I had the pleasure of being interviewed on the podcast Cancelled, hosted by Rob Rosen and Desma Simon. My segment was about 30 minutes long, and we covered not only my situation at Cornell Law School, but also developments more broadly in higher education.

The photo of me sent to me by Rob makes my face seem bloated, while he and Desma look sharp. Thanks Rob! I’m sure it wasn’t intentional.

The podcast focuses on cancel culture and free speech. You could say I’ve been cancelled, and I considered that for the title of this post, but people might misinterpret such a headline.

Have I been cancelled, or just attempted cancelled? I guess it depends on what you consider to be the essence of cancel culture — is it the process that is the punishment, or only the result?

You can listen to the podcast at the embed below (or the link above). Scroll forward to minute 32 for the start of my segment.

Here are some excerpts (mostly auto-transcript, might be some transcription errors):

WAJ: I think there’s no question that that is one of the things that has contributed to this, that there is a concept out there, which has developed over time, that if your words make me uncomfortable, therefore that is something I have a right to stop. I have a right to be free from that discomfort. There are people who use the term that your words actually are violent. Your words are causing physical harm to people. Uh, and I faced this because I gave a speech several years ago, 2017 at Vassar college. And it was after Charlottesville. And I felt it was very important to explain why even what is commonly called hate speech is both constitutionally protected and is better dealt with by more speech than shutting people down. And the reaction to my appearing at Vassar was an attempt to stop my appearance, um, that that was considered a, to pose a physical threat to people on campus that I would want to talk about constitutional protections for what some people call hate speech.

* * *

Q. So two questions for you, one, why do you think people are afraid of open and honest dialogue? Because I mean, clearly it’s not, it’s not something that’s practice anymore, and I’m curious to know your opinion on it. Why are people afraid to have a face to face conversation about topics that they may not see the same see eye to eye on?

WAJ: Well, I don’t know. I, it’s very strange to me, particularly at a law school where we’re taught about the adversarial system in court and that the way you reach a higher truth or a better truth, or maybe the truth, whatever that is, is by two sides, arguing it out and taking opposing views and the judge or the jury hearing those opposing views gets to reach it. So I think it gets back to the why they won’t do it. And I can only speculate. I mean, they they’d have to tell you, I think the why is that they are not used to people on a college campus are not used to having their views, challenged….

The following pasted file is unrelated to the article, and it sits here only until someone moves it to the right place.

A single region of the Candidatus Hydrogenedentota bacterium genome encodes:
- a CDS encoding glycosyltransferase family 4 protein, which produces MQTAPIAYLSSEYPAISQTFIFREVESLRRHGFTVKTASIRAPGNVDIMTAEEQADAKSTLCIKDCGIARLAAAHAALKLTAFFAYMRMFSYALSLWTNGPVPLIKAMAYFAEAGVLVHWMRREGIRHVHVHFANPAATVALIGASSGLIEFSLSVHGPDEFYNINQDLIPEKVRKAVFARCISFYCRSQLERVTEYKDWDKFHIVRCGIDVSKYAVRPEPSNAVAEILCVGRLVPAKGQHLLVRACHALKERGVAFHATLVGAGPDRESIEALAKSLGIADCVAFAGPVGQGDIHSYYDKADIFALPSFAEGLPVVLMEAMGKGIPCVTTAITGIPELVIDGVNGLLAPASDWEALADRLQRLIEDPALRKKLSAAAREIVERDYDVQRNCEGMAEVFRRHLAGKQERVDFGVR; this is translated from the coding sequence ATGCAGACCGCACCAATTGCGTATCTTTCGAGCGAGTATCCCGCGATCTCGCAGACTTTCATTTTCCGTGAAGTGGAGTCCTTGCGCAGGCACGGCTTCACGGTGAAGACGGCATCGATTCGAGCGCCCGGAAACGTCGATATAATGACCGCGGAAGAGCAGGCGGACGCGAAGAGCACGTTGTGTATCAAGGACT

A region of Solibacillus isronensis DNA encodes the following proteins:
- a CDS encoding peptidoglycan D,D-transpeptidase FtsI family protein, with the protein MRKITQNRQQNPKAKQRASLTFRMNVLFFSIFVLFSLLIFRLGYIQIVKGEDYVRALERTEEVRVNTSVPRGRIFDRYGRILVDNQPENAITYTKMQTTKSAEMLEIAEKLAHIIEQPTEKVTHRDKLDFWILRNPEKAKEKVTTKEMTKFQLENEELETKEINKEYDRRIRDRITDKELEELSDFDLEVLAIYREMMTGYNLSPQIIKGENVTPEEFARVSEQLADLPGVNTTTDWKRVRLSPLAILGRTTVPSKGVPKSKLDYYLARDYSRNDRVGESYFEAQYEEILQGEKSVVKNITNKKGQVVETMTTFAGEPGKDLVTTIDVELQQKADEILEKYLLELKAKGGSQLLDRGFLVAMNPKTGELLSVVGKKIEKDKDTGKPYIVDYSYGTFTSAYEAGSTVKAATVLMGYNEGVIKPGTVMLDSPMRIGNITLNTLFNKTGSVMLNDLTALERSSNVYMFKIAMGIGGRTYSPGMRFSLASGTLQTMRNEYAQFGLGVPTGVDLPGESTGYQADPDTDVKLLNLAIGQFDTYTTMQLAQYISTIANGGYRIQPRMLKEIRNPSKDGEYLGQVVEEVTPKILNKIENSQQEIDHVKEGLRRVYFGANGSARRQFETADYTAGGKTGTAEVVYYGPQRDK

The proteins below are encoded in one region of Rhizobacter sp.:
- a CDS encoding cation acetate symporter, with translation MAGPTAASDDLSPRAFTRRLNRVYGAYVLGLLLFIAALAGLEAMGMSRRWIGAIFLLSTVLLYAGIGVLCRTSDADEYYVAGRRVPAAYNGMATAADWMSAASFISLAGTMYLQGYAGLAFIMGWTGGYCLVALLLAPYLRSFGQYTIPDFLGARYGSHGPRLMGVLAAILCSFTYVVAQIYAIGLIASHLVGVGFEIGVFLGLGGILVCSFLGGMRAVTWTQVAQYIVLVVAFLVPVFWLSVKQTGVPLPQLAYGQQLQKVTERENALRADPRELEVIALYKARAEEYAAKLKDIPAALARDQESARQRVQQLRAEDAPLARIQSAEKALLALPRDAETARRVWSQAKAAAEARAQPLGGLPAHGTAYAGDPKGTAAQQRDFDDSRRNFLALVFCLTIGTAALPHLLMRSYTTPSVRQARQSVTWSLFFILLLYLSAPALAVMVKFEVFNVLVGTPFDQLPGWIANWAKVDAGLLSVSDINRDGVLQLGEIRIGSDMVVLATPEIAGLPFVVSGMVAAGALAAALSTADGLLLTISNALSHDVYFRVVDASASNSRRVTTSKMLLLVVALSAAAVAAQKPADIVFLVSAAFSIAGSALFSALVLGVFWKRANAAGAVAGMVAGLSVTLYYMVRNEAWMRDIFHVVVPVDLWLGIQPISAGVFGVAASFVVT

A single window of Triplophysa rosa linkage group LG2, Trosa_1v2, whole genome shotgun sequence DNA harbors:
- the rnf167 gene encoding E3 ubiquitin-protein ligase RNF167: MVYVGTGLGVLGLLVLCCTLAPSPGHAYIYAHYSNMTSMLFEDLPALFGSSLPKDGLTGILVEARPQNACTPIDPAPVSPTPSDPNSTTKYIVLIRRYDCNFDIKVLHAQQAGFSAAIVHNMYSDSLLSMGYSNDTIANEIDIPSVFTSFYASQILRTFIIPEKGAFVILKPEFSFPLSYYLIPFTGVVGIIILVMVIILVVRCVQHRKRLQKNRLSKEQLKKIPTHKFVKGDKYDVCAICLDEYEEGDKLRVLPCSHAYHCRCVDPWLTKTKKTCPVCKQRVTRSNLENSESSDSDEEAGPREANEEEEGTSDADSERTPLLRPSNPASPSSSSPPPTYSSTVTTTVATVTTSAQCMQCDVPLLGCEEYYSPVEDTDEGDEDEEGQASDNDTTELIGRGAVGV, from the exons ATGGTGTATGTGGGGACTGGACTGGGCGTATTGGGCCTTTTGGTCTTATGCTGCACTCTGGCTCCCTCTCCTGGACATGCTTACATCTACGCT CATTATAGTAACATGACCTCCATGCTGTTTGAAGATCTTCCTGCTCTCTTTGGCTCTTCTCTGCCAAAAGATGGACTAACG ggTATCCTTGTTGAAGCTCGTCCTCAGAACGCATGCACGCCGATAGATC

Q. Gotcha. And then the other question I had is, you mentioned that some of the complaints that you got was the timing that you wrote  these posts. And, and I am curious to know, you know, because I mean, these are very sensitive subject matters, you know, especially to George Floyd murder, but I’m curious to know why, why did you write these so soon? I mean, did you, why?

WAJ: I think it was all over the news and it was something I was familiar with and I’ve written about controversial things in the past. You know, we’re a website that deals with what is happening now, and that was happening now. And I did write about the George Floyd killing and, nobody’s complaining about what I wrote about that….Nobody’s criticized me for that. And that’s the same approach we’ve taken. We have covered self-defense shooting cases dozens of times over the years, and sometimes we’ve come out and we do not believe there was an excess excessive use of force. And other times we’ve taken the other view. We go based on the evidence,

* * *

Q. So last question, give us some hope, what can happen? What can we do? Is there any reason to be optimistic that once again, debate, free speech, free exchange of ideas will become something that’s valued again, in the society and on campus?

WAJ: I consider myself a hopeful person. I don’t like false hope. I think the situation is extremely bad right now. I think that it has been getting worse over the years. I think there is a backlash building, but it is a repressive environment on many college campuses. And I think it has gotten worse in the last three months.

Q. So, real quick, one last question for me. What would you say to all of those people, the faculty that signed the letter against you, the students, all of that, what would you say to them? Knowing that they attempted to get you fired.

WAJ: I’d say to them that you tried to hurt me, but you ended up hurting the law school and you ended up hurting the students and that you’ve done serious damage to the institution and that you need to reflect on your own values and your unwillingness to engage with people.

For my next appearance, I will be appearing on the podcast “Burned at the Stake.”

 

 
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